Keith Neilson aka Mandrill, another well-known EVE player, wrote a rather long post to the EVE forums, Failheap, and evereport.com on this issue called "Loss of Faith".  The post is (sorry, dude, but it is) extremely melodramatic and wildly unrealistic.  The full piece is probably not worth your time.  I debated whether I should link it at all.  But it does call CCP out in one key area: leadership.  There's a serious break-down in leadership at CCP that is becoming increasingly obvious.  Information from the line programmers does not get through middle management to upper management.  Information from upper management -- including stuff directly from Hilmar -- does not get through middle management to the line developers.

James Harrison wrote an excellent piece examining some of the underpinnings of CCP's hiring practices that points to some reasons why.  Lack of leadership is practically being built into CCP's DNA, too.  That piece is worth your time.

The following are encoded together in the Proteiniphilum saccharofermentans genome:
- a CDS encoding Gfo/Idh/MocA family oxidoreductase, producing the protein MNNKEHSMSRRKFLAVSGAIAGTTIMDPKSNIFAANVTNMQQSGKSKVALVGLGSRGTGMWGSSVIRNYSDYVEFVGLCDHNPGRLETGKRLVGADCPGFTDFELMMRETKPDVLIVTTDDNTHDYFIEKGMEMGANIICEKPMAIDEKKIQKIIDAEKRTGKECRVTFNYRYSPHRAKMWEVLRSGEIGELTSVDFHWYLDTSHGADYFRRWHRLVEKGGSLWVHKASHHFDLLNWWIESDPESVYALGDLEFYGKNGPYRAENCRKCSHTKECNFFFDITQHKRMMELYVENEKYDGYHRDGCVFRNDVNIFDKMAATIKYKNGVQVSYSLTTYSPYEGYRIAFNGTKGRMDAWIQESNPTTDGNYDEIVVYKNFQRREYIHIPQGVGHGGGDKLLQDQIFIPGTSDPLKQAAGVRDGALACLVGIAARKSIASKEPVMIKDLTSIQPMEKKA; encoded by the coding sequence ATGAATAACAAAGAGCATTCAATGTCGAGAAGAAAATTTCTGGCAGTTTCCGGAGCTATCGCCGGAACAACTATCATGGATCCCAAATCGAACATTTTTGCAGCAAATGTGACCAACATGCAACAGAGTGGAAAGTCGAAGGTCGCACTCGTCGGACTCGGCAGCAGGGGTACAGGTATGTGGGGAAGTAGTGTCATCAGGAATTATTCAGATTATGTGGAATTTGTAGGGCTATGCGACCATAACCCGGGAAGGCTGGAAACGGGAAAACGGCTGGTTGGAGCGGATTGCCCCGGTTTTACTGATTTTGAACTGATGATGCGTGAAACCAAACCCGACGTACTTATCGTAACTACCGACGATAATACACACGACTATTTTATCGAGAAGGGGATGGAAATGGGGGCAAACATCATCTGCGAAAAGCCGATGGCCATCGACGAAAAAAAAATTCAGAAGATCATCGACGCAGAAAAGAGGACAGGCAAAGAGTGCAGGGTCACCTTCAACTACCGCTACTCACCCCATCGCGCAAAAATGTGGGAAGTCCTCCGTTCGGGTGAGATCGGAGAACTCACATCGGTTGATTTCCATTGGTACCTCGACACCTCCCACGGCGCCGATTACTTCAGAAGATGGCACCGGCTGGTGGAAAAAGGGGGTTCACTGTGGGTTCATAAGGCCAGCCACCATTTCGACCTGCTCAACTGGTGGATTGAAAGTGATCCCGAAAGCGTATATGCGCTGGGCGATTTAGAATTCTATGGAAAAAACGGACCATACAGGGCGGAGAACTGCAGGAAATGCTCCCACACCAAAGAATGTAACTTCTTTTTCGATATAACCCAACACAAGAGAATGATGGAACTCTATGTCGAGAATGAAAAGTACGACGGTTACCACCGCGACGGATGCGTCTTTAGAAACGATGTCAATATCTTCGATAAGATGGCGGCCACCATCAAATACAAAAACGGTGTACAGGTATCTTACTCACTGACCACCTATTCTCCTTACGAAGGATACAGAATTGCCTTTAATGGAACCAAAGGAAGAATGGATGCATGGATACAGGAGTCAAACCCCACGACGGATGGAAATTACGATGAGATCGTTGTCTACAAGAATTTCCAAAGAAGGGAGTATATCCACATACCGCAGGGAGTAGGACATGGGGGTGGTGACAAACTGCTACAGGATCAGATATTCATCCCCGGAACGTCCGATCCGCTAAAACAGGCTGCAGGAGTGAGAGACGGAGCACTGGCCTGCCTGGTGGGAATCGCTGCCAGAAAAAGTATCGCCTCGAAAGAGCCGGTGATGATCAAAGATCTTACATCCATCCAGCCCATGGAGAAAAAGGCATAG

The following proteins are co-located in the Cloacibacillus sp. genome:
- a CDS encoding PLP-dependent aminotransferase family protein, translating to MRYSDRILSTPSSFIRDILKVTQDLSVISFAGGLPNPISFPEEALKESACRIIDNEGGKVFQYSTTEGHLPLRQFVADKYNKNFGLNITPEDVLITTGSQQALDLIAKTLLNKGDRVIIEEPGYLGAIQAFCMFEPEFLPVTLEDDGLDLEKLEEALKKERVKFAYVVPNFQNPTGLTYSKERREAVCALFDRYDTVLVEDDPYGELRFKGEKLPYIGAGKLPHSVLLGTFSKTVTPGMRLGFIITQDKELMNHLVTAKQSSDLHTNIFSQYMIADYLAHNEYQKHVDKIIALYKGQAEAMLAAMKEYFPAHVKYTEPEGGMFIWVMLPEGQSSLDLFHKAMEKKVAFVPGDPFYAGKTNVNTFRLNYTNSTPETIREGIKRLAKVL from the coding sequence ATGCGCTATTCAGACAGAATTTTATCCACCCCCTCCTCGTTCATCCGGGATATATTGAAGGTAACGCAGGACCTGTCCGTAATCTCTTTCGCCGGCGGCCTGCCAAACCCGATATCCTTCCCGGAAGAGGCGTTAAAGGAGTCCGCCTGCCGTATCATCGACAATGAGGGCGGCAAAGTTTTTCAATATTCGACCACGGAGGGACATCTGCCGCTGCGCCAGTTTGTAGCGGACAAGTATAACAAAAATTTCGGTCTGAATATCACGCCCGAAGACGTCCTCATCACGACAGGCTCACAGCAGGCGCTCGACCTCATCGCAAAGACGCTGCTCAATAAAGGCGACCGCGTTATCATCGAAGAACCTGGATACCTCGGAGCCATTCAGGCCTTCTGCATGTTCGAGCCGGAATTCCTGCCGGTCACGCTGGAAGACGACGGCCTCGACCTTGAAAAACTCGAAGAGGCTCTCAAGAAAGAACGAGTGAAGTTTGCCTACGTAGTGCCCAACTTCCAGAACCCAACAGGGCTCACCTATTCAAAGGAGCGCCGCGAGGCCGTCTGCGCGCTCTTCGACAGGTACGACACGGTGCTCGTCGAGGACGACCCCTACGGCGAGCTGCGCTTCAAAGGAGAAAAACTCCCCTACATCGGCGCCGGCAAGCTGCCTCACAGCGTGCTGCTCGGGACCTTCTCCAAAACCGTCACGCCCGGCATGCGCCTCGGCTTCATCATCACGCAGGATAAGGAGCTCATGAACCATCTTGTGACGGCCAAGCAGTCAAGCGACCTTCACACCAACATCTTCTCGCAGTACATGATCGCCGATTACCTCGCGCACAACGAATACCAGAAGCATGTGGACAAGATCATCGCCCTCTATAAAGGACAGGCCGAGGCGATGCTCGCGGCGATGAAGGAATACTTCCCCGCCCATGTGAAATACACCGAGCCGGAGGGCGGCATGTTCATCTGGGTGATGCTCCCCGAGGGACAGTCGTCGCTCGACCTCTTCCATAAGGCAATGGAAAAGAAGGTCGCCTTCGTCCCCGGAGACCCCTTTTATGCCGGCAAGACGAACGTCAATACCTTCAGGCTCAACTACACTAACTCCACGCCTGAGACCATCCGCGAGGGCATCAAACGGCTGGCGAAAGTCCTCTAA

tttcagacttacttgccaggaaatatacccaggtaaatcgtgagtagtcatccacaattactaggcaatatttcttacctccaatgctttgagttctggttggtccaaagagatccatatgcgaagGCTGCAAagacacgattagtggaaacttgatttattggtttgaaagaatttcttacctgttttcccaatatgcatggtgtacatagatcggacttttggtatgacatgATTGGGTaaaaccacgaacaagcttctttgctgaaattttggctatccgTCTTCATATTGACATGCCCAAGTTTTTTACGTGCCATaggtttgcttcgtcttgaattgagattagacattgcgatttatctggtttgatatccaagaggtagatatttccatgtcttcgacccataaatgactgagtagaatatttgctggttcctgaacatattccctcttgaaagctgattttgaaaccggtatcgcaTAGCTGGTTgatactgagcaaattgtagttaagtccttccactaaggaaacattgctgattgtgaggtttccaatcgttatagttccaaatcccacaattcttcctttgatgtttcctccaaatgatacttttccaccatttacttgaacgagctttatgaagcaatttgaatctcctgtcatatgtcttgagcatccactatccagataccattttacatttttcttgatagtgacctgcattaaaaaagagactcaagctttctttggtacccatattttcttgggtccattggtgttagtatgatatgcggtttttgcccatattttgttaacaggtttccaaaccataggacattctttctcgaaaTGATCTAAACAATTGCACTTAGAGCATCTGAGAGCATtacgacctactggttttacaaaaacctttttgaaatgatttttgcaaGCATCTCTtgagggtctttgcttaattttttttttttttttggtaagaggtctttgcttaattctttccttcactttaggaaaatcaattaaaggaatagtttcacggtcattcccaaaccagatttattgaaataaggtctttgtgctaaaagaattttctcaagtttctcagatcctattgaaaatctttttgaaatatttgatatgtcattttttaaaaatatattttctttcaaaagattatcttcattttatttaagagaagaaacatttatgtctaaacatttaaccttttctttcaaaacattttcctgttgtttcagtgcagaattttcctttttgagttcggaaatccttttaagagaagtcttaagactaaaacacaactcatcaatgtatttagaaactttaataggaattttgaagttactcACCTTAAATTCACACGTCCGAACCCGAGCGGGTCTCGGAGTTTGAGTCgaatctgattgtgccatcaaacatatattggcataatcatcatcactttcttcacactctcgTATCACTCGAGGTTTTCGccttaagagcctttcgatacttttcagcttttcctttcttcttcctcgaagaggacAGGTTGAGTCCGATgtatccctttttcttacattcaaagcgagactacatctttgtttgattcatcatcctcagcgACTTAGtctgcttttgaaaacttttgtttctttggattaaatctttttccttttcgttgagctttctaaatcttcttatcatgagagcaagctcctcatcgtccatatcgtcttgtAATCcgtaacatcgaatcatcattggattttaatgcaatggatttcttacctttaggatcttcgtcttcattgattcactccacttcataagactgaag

Without strong leadership and good internal communication, it's not at all surprising that CCP customer feedback is being ignored, and CCP external communication -- while frequent lately -- is empty.

(1) By the way, this is -- far and away -- the highest number of "supports" ever garnered for an Assembly Hall proposal.  And it still is not enough to require this issue to be brought before the CSM according to the official CSM White Paper.  This is one of the many amusing holes in the CSM White Paper.  It was brought to the CSM (because the proposal was written by a CSM member), but it wasn't required to be.


  1. While I believe you are correct in the fact that this Dev Blog brings nothing to the table as to how such a horrible thing has happened, it continues to ignore the fact that we as players failed to do our part.